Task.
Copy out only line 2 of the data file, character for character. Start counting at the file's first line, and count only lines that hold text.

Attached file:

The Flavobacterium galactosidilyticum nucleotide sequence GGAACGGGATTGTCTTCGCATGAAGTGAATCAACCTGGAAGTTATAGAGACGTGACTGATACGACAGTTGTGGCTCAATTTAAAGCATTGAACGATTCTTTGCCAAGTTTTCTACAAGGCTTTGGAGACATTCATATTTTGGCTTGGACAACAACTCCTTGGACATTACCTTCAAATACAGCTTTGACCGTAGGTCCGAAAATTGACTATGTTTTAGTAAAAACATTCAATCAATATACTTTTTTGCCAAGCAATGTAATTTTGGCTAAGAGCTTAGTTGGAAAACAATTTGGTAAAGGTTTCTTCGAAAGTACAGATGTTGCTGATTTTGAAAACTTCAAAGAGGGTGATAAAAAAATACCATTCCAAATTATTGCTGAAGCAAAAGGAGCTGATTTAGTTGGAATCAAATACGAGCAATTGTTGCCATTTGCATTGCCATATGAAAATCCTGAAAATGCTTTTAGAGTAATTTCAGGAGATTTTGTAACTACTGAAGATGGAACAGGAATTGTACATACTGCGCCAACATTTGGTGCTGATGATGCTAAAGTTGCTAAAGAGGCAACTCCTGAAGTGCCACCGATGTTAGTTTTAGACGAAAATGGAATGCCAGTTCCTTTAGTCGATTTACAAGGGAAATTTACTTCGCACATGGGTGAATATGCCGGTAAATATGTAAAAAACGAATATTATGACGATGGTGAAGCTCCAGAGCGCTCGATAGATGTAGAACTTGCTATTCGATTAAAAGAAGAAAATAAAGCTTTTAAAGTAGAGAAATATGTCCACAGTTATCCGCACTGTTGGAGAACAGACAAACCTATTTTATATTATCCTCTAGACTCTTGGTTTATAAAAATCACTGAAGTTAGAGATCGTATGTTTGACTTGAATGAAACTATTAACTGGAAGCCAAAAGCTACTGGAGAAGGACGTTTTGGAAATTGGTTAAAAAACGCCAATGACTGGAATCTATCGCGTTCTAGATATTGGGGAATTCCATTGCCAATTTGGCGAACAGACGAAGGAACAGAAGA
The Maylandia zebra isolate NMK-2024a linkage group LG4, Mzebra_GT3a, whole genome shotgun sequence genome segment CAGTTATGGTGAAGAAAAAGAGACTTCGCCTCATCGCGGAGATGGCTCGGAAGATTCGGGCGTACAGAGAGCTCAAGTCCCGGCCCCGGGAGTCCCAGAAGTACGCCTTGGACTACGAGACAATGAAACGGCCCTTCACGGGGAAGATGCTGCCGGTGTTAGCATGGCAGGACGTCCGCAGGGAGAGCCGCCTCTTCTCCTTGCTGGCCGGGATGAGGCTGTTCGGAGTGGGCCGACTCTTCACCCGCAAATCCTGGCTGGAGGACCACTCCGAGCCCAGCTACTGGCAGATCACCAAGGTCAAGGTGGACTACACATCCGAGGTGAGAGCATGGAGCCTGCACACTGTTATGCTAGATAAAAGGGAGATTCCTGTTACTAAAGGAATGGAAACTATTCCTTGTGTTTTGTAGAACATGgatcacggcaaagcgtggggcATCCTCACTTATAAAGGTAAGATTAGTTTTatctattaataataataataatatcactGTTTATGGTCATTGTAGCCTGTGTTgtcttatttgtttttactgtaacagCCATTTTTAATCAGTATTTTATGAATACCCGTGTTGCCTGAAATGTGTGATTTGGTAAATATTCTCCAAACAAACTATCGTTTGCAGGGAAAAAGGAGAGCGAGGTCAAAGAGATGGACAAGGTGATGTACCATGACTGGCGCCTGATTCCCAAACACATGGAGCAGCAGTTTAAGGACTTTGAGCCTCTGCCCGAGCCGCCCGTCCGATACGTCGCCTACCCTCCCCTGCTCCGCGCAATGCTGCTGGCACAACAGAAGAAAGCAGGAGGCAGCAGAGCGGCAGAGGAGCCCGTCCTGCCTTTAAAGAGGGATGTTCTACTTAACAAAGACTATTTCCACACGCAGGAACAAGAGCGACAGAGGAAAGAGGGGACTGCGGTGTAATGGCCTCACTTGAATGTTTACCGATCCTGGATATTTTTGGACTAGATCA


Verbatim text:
The Maylandia zebra isolate NMK-2024a linkage group LG4, Mzebra_GT3a, whole genome shotgun sequence genome segment CAGTTATGGTGAAGAAAAAGAGACTTCGCCTCATCGCGGAGATGGCTCGGAAGATTCGGGCGTACAGAGAGCTCAAGTCCCGGCCCCGGGAGTCCCAGAAGTACGCCTTGGACTACGAGACAATGAAACGGCCCTTCACGGGGAAGATGCTGCCGGTGTTAGCATGGCAGGACGTCCGCAGGGAGAGCCGCCTCTTCTCCTTGCTGGCCGGGATGAGGCTGTTCGGAGTGGGCCGACTCTTCACCCGCAAATCCTGGCTGGAGGACCACTCCGAGCCCAGCTACTGGCAGATCACCAAGGTCAAGGTGGACTACACATCCGAGGTGAGAGCATGGAGCCTGCACACTGTTATGCTAGATAAAAGGGAGATTCCTGTTACTAAAGGAATGGAAACTATTCCTTGTGTTTTGTAGAACATGgatcacggcaaagcgtggggcATCCTCACTTATAAAGGTAAGATTAGTTTTatctattaataataataataatatcactGTTTATGGTCATTGTAGCCTGTGTTgtcttatttgtttttactgtaacagCCATTTTTAATCAGTATTTTATGAATACCCGTGTTGCCTGAAATGTGTGATTTGGTAAATATTCTCCAAACAAACTATCGTTTGCAGGGAAAAAGGAGAGCGAGGTCAAAGAGATGGACAAGGTGATGTACCATGACTGGCGCCTGATTCCCAAACACATGGAGCAGCAGTTTAAGGACTTTGAGCCTCTGCCCGAGCCGCCCGTCCGATACGTCGCCTACCCTCCCCTGCTCCGCGCAATGCTGCTGGCACAACAGAAGAAAGCAGGAGGCAGCAGAGCGGCAGAGGAGCCCGTCCTGCCTTTAAAGAGGGATGTTCTACTTAACAAAGACTATTTCCACACGCAGGAACAAGAGCGACAGAGGAAAGAGGGGACTGCGGTGTAATGGCCTCACTTGAATGTTTACCGATCCTGGATATTTTTGGACTAGATCA